The unit of assessment in the transfer system is the couple or family, based on the principle that the provision of targeted support should take into account other sources of financial support, including from close family members (spouse, parents of dependent children). The type of household also determines eligibility for assistance.

Income and assets tests

The income definitions used to assess the appropriate level of taxation and transfers differ within and between the two systems (see Table 7.1). 'Taxable income' in the tax system permits a range of deductions, while 'ordinary income' used for income support payments is a far more comprehensive definition of income.

Eligibility for most transfers is subject to means tests that target assistance based on an assessment of need. Income support payments are subject to both income and assets testing, with more generous assets test limits for those who do not own a home. Family assistance and the Commonwealth Seniors Health Card are tested on income but not assets.

Assessment periods

Tax is assessed on annual financial year income1, though amounts are withheld and remitted to the ATO on a regular basis through the pay as you go (PAYG) withholding arrangements.2 The effect of these arrangements is to remove employees from the majority of transactions occurring in the tax system. Income support payments are assessed and paid on a fortnightly basis, to provide timely support to recipients. Income support means tests are therefore highly responsive to short—term changes to an individual's or family's circumstances. Family assistance is provided to the majority of recipients on a fortnightly basis, with the income test based on annual income.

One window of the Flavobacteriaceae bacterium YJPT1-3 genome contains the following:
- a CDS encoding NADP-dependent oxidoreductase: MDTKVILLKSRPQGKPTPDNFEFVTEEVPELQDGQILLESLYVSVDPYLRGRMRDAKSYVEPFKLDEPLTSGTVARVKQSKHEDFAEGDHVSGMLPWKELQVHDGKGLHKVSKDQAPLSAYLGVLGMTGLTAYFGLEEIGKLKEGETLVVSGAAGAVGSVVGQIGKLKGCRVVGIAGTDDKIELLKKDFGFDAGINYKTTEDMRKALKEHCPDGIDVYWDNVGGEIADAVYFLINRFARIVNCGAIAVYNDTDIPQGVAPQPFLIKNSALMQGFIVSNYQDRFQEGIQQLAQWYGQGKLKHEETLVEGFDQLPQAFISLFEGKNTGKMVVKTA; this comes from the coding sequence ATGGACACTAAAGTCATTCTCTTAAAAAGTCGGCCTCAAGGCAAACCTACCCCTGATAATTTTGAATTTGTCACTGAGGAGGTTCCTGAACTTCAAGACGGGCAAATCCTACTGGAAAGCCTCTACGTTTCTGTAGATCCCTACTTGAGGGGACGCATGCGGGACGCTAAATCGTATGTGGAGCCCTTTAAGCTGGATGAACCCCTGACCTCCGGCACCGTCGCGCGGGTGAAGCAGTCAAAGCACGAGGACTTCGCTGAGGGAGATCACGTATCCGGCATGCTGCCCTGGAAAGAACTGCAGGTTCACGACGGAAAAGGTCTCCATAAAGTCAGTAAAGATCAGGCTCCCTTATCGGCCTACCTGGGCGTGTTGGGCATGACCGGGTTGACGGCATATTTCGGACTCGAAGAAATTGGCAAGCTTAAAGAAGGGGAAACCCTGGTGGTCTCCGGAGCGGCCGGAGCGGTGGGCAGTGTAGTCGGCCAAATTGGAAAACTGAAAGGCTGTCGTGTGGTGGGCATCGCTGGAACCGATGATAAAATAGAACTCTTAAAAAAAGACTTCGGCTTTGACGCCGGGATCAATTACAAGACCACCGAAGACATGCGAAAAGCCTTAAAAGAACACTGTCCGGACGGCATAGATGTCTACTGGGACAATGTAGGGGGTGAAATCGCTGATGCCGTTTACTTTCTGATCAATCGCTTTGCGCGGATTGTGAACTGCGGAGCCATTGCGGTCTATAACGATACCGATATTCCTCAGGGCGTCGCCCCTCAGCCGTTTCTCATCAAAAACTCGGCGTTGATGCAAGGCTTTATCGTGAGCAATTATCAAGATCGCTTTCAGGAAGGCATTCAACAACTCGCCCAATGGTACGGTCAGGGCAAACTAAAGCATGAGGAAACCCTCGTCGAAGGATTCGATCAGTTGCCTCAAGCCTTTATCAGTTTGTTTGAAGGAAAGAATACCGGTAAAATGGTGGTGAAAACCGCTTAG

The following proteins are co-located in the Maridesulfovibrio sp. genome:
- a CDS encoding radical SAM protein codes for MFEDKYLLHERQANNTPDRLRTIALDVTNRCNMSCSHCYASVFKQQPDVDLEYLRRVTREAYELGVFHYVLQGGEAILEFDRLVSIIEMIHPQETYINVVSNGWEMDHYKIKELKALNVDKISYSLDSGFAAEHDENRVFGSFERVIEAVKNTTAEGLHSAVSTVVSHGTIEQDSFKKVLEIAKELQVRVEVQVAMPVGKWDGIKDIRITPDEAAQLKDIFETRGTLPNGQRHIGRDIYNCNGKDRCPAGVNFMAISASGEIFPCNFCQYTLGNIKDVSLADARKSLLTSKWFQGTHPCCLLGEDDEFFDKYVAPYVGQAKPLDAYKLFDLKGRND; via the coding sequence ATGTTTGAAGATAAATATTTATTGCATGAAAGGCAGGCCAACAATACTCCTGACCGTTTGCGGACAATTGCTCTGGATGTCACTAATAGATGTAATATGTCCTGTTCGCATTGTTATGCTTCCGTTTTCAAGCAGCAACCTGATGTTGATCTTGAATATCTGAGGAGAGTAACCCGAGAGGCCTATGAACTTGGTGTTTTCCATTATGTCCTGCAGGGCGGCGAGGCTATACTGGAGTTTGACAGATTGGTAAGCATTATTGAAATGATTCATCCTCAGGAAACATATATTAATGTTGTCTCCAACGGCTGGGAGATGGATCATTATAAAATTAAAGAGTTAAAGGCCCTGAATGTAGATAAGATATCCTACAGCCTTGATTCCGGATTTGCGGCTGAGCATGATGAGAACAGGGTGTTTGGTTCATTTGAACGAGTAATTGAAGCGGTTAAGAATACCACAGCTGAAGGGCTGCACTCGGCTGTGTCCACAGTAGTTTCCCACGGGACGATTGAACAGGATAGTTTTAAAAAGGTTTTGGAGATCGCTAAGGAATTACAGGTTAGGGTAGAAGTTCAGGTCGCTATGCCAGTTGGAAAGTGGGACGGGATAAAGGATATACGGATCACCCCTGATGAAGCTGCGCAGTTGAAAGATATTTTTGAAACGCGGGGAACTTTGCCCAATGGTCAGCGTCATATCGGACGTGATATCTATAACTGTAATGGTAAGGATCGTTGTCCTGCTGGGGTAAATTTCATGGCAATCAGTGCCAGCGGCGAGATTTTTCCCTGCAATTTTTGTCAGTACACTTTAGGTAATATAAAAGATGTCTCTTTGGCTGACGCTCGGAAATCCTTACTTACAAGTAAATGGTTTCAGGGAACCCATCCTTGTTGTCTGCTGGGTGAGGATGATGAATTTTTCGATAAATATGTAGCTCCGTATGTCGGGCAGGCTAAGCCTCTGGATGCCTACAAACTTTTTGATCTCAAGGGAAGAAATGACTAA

Agency assessment versus self‑assessment

The personal taxation system is generally based on self‑assessment — particularly in relation to deductions and non‑salary income sources. The transfer system is based on self‑identification — an individual needs to apply for most payments and allowances. Eligibility is assessed by an agency based on information provided by the individual.


  1. Primary producers, artists and composers can average their income over a number of years.
  2. Some people pay quarterly instalments, such as sole traders and people with investment and business income.

Table 7.1: Selected definitions of income in the tax‑transfer system

  Income base   Key components of the income base
      Employer fringe benefits Salary sacrifice‑superannuation contributions(a) Net losses
(rental property and financial)(b)
Tax exempt income
(including superannuation, foreign, defence income)
Pensions Ordinary income   Non‑grossed fringe benefits included Not included, except when over age pension age Losses cannot reduce other assessable income Some forms included
Allowances Ordinary income   Non‑grossed fringe benefits included Not included, except when over age pension age Losses cannot reduce other assessable income Some forms included